In large companies, disruptive innovation implies taking risks that are difficult for middle management – under pressure from short term quantitative performance indicators – to tolerate. Moreover, the approach is isolated, ring-fenced within dedicated entities (labs, intrapreneur incubators, etc.) that are temporarily freed from the rules of management control and fed with “good ideas” generated on the ground. Methods such as Agile Culture, Jugaad, BMC and Blue Ocean thrive in these entities, developing a spirit that is brash, divergent, but still ambitious in terms of performance. The key to success for this type of innovation is top management’s ability to protect the projects and support their adoption by the rest of the company.

Therefore, the bigger the company, the more difficult it is for top managers to respect this prerequisite, as it implies them going down into the operational depths of the company. Difficult but not impossible, if steadfast efforts are made (in communication, HR and financing). Renault seems to be succeeding in this type of disruption with electric vehicles. On the other hand, international financial institutions who turned disruptive innovation over to HR or Communication are delivering few significant projects.

Radical innovation. This type of innovation only happens in one set of circumstances: when the CEO becomes aware that the company’s business environment is going through such an upheaval that it must inevitably reinvent itself completely. Such a situation is brought about by a concurrence of megatrends that have been at work for decades and whose effects are accelerating: the digital revolution; the globalisation of the economy, cultures and knowledge; the environmental crisis; and the redistribution of collective and individual authority.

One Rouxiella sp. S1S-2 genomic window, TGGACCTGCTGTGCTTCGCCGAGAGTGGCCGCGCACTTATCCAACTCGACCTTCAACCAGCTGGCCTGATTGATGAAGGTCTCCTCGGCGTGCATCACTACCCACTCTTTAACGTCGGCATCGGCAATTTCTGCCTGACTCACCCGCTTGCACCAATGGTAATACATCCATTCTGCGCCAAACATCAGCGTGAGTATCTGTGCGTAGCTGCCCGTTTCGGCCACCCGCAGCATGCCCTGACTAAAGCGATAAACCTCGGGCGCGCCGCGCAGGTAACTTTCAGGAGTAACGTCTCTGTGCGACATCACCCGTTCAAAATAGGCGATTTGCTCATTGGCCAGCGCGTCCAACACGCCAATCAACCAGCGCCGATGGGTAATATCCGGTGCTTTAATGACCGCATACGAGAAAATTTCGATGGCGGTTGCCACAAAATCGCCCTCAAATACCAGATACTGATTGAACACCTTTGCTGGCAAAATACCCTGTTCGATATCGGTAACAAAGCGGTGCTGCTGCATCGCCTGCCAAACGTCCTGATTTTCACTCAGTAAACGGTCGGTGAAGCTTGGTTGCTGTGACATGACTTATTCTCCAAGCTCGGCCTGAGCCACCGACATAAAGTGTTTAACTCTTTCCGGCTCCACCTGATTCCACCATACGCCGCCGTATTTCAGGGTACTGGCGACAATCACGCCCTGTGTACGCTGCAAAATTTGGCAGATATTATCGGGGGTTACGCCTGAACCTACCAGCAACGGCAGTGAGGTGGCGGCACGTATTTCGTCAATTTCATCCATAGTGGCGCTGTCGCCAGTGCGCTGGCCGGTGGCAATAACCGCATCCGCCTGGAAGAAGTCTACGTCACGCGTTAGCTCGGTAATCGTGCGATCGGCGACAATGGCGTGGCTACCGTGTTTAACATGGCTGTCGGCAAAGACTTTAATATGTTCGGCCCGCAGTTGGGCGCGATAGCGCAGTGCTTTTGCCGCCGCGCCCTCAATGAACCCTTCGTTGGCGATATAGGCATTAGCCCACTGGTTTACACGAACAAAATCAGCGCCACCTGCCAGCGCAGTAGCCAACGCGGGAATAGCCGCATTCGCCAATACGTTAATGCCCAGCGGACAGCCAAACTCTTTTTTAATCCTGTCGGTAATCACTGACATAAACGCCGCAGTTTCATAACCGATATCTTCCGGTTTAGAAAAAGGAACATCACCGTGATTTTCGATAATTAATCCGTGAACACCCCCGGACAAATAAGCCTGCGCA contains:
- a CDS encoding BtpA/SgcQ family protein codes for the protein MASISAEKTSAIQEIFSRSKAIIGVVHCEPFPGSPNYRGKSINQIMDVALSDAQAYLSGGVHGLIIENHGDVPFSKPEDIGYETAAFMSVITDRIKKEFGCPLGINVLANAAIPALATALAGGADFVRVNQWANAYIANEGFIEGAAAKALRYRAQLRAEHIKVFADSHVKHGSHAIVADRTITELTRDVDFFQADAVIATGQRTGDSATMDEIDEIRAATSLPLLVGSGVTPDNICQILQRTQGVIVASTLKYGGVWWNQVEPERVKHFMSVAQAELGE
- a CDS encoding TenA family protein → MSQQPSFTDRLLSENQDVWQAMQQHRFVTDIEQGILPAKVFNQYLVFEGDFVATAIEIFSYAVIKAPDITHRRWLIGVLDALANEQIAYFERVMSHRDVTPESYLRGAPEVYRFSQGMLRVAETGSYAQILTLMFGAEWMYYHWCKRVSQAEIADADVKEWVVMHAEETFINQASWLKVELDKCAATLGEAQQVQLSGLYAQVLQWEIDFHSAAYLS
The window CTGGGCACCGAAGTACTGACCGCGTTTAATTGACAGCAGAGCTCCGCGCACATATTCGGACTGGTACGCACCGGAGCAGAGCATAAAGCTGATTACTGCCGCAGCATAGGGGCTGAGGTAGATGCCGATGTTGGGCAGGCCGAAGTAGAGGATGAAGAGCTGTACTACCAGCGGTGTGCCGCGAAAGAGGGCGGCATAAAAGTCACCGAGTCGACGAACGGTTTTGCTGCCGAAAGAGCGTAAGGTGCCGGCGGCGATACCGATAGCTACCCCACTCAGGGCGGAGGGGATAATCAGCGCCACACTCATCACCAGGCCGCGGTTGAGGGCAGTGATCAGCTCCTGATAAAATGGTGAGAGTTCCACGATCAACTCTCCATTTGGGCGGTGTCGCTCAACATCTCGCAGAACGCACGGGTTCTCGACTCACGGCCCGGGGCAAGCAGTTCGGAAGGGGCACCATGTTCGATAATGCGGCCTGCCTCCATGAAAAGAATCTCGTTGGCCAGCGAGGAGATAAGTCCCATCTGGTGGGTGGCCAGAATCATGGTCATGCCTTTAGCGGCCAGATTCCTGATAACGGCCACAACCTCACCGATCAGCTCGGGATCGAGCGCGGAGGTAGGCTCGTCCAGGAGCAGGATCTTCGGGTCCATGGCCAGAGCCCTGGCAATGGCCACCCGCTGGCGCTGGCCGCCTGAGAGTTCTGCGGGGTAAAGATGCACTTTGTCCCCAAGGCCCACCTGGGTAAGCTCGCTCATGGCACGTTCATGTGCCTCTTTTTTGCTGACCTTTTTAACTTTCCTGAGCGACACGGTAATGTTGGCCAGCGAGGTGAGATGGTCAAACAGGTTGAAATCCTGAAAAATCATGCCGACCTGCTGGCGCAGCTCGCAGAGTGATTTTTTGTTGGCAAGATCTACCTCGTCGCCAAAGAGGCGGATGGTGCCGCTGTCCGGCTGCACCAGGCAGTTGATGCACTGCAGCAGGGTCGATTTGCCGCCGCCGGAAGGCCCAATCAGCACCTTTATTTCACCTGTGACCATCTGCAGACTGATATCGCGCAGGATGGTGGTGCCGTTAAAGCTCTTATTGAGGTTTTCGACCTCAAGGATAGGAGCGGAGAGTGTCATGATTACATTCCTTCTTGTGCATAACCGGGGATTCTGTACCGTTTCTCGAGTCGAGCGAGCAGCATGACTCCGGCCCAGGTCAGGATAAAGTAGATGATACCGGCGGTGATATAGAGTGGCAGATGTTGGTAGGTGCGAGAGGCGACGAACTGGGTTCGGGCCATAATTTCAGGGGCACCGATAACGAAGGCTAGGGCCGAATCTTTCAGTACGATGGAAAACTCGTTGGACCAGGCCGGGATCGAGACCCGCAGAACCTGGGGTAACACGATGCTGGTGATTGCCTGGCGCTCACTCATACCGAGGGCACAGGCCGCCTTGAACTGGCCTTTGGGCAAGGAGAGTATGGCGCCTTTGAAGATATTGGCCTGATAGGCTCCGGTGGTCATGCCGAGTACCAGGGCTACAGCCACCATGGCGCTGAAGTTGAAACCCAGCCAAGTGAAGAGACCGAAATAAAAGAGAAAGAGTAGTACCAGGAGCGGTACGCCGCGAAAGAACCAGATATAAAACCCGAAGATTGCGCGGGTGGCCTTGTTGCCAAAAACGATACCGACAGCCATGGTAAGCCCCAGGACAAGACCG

Radical innovation thus initially depends on the visionary capacity of top management, and perhaps also on top management’s access to foresight expertise.

The second phase involves sharing with the various teams the compelling necessity to call everything into question: the company’s technology, its organisation, its culture and its economic model. To get through this major crisis period, which generates a range of reactions (denial, discouragement, enthusiasm, etc.) and the need for the company to remobilise and regroup with a new vision, the company’s communication capacities and collaboration tools are key; a simple hierarchy and a consensual HR culture are advantages.

The third stage is about assimilating the fact that radical innovation is not just going to reinvent the company, but its market too: the radical redefinition of the value chain also has to be considered. In other words, one must be willing to step away from the traditional customer-distributor-supplier structure to observe one’s ecosystem and imagine a new form of value sharing. BlaBlaCar and Vente-privée built their success on this plastic view of their markets. Diversity of employee profiles (initial training, career paths) will represent a major advantage for effecting this Copernican reversal.